Image from Get Cycling Disability
So why did these inspiring stories make me depressed?
Last Friday I watched part of the BBC’s “Children in Need” charity marathon. One of the many great stories was about a seriously disabled boy who had been helped by a specially adapted tricycle and there was a happy video of him out cycling with his pals. His family were thrilled that he was being physically active and enjoying the outdoors with other children.
Children in Need support several charities doing this work including Power Please Trust in Wolverhampton, Pedal Power in Cardiff, Tameside Titans in greater Manchester and Achieve Potentials in Hull. So why was I depressed by all this?
It’s simple. In Britain the great majority of children are denied the freedom to get out in the open air and have physical fun with their friends because our myopic, car-obsessed culture has created a traffic monster. Parents have become so scared that they will not let youngsters out on their own, they drive them to school even though the distance would be an easy walk or cycle ride.
If they want to use their shiny Christmas bikes it usually involves driving miles to an off-road leisure cycling trail on the occasional Sunday if the weather is OK. Those disabled kids with their adapted trikes are stuck in the same trap.
When I was a boy in the 1950s we used to run, cycle or scoot to the nearby park to dam the stream or play cowboys and indians, if we had more time we would walk about a mile up the road and head out across the moors or down into the woods. When I was seven I used to walk to the main road and catch the bus to school on my own and my mother was happy to send me to the local shops.
Most importantly I and my friends could go off mucking about for as long as we liked and our parents were perfectly relaxed. Some of my best memories are of wandering home from choir practice on a summer evening with a couple of friends, just messing about.
It’s a commonplace that most families in Britain today prefer their kids to stay safe at home, even though they understand very well that they need the social and physical growth that comes with “playing out”. Who can blame them with the torrent of traffic at the end of the street, especially now that the roads are just as jammed at weekends. What’s really sad is that other countries have solved this problem while our politicians are stuck in a 1960s timewarp.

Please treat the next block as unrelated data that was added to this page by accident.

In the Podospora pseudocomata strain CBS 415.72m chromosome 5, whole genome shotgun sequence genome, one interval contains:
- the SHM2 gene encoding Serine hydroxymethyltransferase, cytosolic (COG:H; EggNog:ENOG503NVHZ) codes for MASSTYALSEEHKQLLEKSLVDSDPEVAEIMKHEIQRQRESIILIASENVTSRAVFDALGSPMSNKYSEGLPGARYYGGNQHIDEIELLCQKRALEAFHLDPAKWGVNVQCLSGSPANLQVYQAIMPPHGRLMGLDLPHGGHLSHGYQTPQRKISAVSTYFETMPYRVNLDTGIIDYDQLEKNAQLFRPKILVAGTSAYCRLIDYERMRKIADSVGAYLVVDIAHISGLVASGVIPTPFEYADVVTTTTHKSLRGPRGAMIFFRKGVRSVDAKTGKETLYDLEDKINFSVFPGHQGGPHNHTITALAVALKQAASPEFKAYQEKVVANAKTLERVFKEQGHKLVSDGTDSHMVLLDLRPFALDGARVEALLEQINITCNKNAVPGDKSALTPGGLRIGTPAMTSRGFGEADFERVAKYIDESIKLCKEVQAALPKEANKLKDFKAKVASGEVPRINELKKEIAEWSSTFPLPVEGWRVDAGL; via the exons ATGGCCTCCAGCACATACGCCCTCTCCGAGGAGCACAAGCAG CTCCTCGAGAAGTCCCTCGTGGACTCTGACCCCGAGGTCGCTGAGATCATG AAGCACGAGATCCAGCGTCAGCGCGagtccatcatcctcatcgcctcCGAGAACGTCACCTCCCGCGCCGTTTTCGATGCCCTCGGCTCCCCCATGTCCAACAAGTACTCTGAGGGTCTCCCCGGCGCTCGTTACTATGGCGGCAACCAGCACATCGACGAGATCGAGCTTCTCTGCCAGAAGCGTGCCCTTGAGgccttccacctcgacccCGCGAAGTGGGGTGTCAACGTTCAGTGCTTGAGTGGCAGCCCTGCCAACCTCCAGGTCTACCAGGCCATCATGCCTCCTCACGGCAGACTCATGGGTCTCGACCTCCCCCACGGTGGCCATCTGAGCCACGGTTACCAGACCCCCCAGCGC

UNICEF have a method of rating childrens’ wellbeing and consistently it shows that some countries are way ahead of the rest of us and the UK doesn’t do well. What is striking about this list is that the comparable countries at the top are also tend to have the best environment for cycling, where young people are free to travel around on their own by bike. The Netherlands is consistently at the top and it’s pretty clear that the physical and social freedom of children there is hugely ahead of most countries, with children from the age of seven or eight being able to go where they want, on their own.
I had a vivid illustration of this a few years back while cycling in the Dutch city of Delft during the morning rush hour. There’s a broad cycle track around the ancient city centre (of course you can ride through the city as well) and ahead of me were three kids on their way to school, a small boy and his bigger sisters. All three were tearing along at a terrific rate, showing their fitness, but the little boy in particular was taking advantage of every little side track and deviation to add interest to his route and pulling a few stunts as well.
In Britain this sort of high-spirited behaviour would probably be condemned as threatening to pedestrians, partly because kids have nowhere to muck about on their bikes away from pedestrians. Back in Sheffield around that time I remember seeing a mother shuttling her two kids to nursery, strapped in the back of the family car in front of individual video screens. In Delft those kids would have gone to nursery on the backs of their parent’s bikes. Habits start young.
If you want to see this in action have a look at the View from the Cycle Path blog or the Campaign for Childhood Freedom website, run by a British couple who moved to the Netherlands to give their children a better start in life. Here in Sheffield the local newspaper has published a great article by Matt Turner of Cycle Sheffield asking us all to reclaim childrens’ freedom.
There are a lot of debates about cycling, often polarising around conflict between adult cyclists and adult motorists, maybe it’s time to remember the huge number of young people who are being denied a proper childhood full of physical and social development while we squabble.